Though this is based on a story in the book of Judges, it is fiction. What I found in my study of this Biblical account in history made me want to imagine what it might actually look like. This is the image that came to my mind.
There was a low rumble in the distance. Then, it was like the earth held its breath. Nothing. Nothing save the dark clouds swirling in from the west.
Jael stood in the doorway of her tent watching the weather, glad her children were inside her husband’s tent. At age 12 and 13, they were apprenticing with their father in his metalwork shop. With the clouds rolling in, they had abandoned their stove and taken the detail work inside.
She turned toward her loom where her project waited for her return. Though a storm was coming, the Kenite people knew that was just the beginning.
Captain Sisera had led his army into battle with the Israelites. While Jael and her tribe were on good terms with the Canaanites, she couldn’t help but feel terribly sorry for the Israelites.
There was no way they would win. Sisera had 900 chariots—iron chariots that her husband had designed. The armored chariots were weapons in and of themselves with spikes on each of the wheel spokes.
The Israelites had some sticks and farm equipment.
What were they thinking? This was a losing battle before it had even begun. But yet even with the impossible task in front of him, Captain Barak began this fight for freedom.
Understanding the desire for freedom, Jael thought the Hebrews were foolish but didn’t blame them for wanting to be free. Captain Sisera and King Jabin had her people within their grasp as well. If the weapons created were inferior in any way, Jael knew her husband would lose his life as well as anyone else who worked with him, including her children.
It could be just as easily the Kenites fighting as the inept Hebrew farmers.
Rain started to fall in torrents just outside her tent, but still Jael did not close the tent’s covering. She wanted to be ready if the battle made it as far as their camp. With an unease in her spirit, Jael was unable to sit at her loom. Instead she puttered around her quarters, putting things away, heating water for the noon meal, when movement outside the tent caught her eye.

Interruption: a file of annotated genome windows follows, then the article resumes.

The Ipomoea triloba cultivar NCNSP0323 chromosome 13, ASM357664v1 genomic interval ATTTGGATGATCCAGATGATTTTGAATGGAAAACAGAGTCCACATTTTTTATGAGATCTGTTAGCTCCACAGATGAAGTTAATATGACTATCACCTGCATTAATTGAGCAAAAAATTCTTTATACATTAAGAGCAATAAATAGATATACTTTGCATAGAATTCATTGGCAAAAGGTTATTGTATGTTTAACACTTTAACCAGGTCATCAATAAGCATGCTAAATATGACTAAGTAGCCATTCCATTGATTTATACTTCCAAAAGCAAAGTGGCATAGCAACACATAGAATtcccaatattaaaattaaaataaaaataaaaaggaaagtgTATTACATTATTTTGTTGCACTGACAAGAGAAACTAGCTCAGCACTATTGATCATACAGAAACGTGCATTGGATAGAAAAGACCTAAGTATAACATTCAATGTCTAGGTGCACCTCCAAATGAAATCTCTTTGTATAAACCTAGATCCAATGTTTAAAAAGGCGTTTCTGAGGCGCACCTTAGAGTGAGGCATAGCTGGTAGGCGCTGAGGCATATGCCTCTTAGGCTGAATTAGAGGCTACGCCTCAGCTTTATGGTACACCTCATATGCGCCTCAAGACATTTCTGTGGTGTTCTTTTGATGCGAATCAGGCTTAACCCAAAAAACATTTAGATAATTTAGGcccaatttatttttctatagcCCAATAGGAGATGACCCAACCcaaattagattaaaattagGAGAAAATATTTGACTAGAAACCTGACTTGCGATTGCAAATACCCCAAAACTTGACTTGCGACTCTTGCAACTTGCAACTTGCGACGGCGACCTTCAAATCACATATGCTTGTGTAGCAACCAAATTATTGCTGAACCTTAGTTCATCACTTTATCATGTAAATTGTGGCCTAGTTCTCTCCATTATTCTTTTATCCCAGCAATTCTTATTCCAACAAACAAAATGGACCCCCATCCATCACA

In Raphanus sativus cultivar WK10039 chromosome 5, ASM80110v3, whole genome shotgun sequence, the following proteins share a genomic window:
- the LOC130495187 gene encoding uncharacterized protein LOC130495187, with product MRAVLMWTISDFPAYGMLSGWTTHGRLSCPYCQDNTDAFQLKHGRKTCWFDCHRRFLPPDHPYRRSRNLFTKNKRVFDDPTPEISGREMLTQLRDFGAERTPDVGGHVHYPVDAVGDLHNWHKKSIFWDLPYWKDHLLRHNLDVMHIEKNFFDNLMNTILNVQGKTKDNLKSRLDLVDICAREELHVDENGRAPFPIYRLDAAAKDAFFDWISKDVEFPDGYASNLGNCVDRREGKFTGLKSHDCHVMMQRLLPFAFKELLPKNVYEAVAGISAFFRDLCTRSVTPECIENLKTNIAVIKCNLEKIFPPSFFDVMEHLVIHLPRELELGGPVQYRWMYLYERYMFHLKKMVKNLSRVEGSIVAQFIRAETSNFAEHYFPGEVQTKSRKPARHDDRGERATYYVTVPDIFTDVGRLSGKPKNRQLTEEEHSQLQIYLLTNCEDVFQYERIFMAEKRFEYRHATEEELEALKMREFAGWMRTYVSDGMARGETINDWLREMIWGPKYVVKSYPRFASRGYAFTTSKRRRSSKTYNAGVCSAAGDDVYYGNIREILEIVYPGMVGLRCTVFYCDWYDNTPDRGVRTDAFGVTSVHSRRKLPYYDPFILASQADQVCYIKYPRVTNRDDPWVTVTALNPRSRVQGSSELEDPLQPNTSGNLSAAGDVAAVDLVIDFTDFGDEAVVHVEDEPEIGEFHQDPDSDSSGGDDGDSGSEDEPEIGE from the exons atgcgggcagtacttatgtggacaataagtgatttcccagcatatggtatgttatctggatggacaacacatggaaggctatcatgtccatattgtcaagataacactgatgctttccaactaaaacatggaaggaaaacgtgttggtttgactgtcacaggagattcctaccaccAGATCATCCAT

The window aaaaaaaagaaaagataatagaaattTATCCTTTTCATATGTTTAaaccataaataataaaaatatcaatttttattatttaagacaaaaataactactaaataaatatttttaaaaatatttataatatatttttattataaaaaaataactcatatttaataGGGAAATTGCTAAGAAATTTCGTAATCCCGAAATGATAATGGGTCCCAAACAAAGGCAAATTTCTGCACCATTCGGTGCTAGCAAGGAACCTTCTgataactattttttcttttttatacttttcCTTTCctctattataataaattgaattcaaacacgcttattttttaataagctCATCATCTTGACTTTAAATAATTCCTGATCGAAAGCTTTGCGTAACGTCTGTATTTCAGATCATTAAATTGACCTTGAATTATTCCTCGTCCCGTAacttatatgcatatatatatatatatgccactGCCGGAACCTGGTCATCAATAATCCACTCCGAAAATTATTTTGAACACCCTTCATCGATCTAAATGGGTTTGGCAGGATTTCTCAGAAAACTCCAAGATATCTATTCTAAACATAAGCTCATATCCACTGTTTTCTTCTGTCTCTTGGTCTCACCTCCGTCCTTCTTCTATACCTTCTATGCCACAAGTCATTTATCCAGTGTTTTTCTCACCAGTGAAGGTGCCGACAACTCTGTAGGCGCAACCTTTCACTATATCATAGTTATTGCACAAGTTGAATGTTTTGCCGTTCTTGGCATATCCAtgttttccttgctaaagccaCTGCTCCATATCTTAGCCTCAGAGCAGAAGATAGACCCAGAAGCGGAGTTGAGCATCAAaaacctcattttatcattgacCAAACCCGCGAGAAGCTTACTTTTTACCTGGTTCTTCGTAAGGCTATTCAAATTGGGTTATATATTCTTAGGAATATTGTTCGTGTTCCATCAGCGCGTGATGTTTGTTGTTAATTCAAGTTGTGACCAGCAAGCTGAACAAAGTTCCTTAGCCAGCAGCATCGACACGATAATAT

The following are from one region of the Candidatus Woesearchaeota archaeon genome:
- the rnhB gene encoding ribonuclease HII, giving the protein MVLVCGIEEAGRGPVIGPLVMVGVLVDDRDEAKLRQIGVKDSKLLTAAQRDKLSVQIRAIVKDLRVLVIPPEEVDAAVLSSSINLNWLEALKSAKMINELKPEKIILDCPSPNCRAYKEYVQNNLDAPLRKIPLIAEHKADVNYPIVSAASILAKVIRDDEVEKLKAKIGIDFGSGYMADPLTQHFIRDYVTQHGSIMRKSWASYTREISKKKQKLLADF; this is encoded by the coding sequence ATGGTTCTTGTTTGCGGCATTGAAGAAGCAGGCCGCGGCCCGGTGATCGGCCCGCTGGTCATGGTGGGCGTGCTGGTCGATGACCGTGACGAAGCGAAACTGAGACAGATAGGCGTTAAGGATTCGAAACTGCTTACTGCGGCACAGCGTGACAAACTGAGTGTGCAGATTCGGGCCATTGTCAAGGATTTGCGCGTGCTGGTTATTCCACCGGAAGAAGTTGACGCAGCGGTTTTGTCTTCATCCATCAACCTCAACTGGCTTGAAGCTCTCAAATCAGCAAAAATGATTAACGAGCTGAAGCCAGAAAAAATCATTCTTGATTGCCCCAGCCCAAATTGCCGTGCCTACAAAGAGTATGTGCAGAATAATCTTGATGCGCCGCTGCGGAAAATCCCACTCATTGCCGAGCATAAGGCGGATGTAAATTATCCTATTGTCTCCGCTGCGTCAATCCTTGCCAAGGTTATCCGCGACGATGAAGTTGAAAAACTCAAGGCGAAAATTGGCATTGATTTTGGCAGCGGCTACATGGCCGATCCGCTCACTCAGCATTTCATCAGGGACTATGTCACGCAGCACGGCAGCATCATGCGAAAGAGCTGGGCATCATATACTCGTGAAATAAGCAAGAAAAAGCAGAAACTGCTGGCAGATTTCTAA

She looked out into the rain seeing Captain Sisera coming toward their camp. This could not be. Captain Sisera? Alone? On foot? Where was his chariot? His horses? What happened to his army?
Realization struck her. Had the Israelites been victorious? The simple-minded farmers who were under the rule of the powerful King Jabin had risen up and defeated Captain Sisera!
Could they too, the Kenites, be freed from the tyranny of the Canaanites? If she had anything to do about it, the answer was an absolute yes. Taking a moment to think through her plan, Jael knew that she was not strong enough to fight the captain full on. She needed to lure him into a sense of security.
That would be easy. She was a mother. She knew how to make people comfortable.
Setting the folded blanket on her mat, Jael snatched her cloak and held it over her head. She dashed into the pelting rain straight for Captain Sisera.
As she approached, Jael called, “Come, my lord, come right in. Don’t be afraid.”
Captain Sisera tried to wipe the water from his eyes and saw the smiling face of Jael through the raindrops.
“I’m thirsty,” he said. “Please give me some water.”
Jael nodded and ushered the captain into her tent. As Captain Sisera stood shivering in Jael’s tent, she warmed some milk for him. Wrapping him in her blanket, Jael offered him the drink, “My lord.”
The captain received the drink gratefully, and when he was finished, he sat back refreshed. Knowing that no one would suspect him to be in this woman’s tent, Captain Sisera relaxed his body.
Before drifting off to sleep, the captain, always being an army man, murmured, “Stand in the doorway of the tent. If someone comes by and asks you, ‘Is anyone in there?’ say ‘No.’”
Moments later, he was sleeping.
A flutter of nerves invaded her belly, but Jael knew it was now or never.
With the iron tent peg and hammer in hand, she was prepared to do what needed to be done.
(from Judges 4:16-24, during the time of Deborah, the prophetess)
Gianna Kordatzky has been a part of the First Free family since 1997. She graduated from Northwestern College (now University of Northwestern–St. Paul) in 1999 with a B.A. in youth ministry which prepared her and her husband, Chris, to raise four amazing kids. She is one of the founders of Family Fun Twin Cities and the Moms in Prayer leader for Bel Air Elementary in New Brighton. Gianna is passionate about serving families whether she is volunteering with New Life Family Services in St. Paul or overseas at the ELIC conference.